Online at altitude

It's a little amusing to read this hand-wringing piece over the potential etiquette problems in the move toward installing WiFi on airplanes, considering that flying--in coach at least--has become so unpleasant in recent years that I only do it if I have no other option.

Let me begin by saying that, internet junkie though I am, I think this is going to make an already aggravating process even worse, in part because of the problems described in this article.

Seat 17D is yapping endlessly on an Internet phone call. Seat 16F is flaming Seat 16D with expletive-laden chats. Seat 16E is too busy surfing pornography sites to care. Seat 17C just wants to sleep.

Welcome to the promise of the Internet at 33,000 feet — and the questions of etiquette, openness and free speech that airlines and service providers will have to grapple with as they bring Internet access to the skies in the coming months.
It's the first one that I would find unbearable, frankly. I find the practice of having private conversations in public places to be about as rude as shitting in the garden, if not more so. When I'm in a store, and I'm near someone who's yapping on about some banality, I can always move along. If I'm in my classroom, and a student get a call, I can always do this.

But if I'm trapped in a long, aluminum, winged tube tens of thousands of feet above the ground, I have no escape. At least I can sympathize with a baby whose ears are popping and can only express its discomfort with wailing. Being forced to listen to someone's description of their awesome weekend where they got totally trashed is one of those things that drives me to near-violence.

Maybe it's just me, but I don't see the other things they talk about as being as much of a problem. Playing music loudly? Don't need the internet for that, and it's not an issue so far. Looking at porn? Same thing, really--sure, you could use the internet to access it, but if you're the kind of wanker who's going to pop open a browser of boobs and cock in public, aren't you probably the kind of person who has a detailed, indexed, cross-referenced personal collection on your laptop?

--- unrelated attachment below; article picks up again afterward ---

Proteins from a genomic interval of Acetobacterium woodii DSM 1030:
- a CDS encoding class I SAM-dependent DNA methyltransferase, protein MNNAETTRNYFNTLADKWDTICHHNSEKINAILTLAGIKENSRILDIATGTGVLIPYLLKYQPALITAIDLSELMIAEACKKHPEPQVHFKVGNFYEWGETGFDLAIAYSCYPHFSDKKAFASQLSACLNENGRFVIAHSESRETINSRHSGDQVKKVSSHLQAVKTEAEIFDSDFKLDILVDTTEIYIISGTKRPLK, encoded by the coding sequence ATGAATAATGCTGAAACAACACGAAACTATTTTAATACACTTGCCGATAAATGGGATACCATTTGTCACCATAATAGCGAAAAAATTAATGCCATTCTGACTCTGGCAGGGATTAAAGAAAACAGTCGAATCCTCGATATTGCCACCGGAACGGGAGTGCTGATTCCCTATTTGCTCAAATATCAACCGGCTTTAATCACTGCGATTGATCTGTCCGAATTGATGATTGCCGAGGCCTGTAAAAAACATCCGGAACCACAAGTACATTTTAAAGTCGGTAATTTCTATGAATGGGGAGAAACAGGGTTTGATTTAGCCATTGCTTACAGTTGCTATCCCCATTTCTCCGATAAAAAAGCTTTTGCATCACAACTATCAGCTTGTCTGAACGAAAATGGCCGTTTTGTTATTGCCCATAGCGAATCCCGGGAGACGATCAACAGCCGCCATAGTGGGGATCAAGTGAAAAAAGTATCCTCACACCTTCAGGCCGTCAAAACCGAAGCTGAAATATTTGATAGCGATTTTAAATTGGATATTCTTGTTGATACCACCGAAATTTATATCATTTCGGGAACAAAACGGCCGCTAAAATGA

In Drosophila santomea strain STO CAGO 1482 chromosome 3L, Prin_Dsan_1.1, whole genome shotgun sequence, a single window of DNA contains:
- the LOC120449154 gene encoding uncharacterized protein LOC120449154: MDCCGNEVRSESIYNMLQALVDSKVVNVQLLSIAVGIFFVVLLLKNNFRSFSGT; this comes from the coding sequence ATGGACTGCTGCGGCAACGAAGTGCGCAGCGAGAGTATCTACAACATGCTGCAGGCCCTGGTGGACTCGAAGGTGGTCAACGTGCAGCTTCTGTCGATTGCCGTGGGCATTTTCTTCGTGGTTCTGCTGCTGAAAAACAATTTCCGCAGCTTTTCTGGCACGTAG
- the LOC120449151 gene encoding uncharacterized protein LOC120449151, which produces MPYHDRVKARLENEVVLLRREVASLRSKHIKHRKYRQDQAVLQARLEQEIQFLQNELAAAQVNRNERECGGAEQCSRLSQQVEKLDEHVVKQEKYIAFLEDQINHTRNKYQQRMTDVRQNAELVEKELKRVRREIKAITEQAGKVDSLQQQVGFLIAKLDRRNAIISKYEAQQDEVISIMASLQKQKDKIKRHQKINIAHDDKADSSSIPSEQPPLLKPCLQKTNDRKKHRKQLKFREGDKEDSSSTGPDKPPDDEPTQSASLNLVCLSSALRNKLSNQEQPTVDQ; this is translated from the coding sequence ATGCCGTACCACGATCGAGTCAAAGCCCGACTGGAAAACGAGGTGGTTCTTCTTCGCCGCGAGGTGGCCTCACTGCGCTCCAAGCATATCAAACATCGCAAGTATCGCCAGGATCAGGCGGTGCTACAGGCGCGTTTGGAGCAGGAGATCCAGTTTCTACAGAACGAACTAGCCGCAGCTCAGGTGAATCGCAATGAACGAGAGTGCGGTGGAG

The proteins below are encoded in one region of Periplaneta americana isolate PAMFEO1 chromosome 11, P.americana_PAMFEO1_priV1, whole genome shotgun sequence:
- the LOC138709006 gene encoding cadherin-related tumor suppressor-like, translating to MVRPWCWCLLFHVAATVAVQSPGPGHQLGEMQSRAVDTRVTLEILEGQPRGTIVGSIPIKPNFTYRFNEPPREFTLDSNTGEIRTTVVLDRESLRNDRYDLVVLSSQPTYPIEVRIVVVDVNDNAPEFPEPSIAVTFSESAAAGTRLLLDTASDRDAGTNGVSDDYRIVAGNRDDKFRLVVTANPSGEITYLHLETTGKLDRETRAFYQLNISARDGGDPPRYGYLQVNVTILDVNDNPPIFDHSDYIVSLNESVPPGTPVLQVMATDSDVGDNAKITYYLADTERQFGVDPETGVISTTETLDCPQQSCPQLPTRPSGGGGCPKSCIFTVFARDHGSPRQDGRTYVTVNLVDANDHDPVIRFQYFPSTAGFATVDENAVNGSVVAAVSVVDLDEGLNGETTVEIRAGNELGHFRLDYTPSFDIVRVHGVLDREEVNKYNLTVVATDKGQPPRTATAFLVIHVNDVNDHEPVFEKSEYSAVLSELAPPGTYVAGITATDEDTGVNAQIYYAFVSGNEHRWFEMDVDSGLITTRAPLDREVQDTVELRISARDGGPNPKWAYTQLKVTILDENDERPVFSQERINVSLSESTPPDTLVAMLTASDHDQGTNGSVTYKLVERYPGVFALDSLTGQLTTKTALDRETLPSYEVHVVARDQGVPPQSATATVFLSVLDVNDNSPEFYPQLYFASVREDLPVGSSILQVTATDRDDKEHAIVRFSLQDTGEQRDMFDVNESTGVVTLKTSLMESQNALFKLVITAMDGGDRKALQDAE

And then there's this:
What if the passenger in front of you wants to recline, making it difficult to surf comfortably on your laptop? What if you're finishing a crucial e-mail on deadline and an adjacent passenger needs to leave for the bathroom? What if the person next to you keeps peering over while you're trying to review a confidential Web site?
What this is really addressing is one of the major problems with flying--too many people crammed into too little space. It's the primary reason I don't fly unless I have to--I can't afford first-class, and there's no room for anything in coach. Internet access isn't going to exacerbate this problem. It's only going to point it out in a different way.

I will admit, it would be nice to be able to distract myself from the cramped quarters, the horrible movies, the noisy neighbors, the lack of service on most flights by looking at blogs and the like on my iPod Touch (thanks Amy!) via its Wi-Fi access, assuming I was forced to be on a plane in the first place, but you know what would be even better? Free Wi-Fi on Amtrak.

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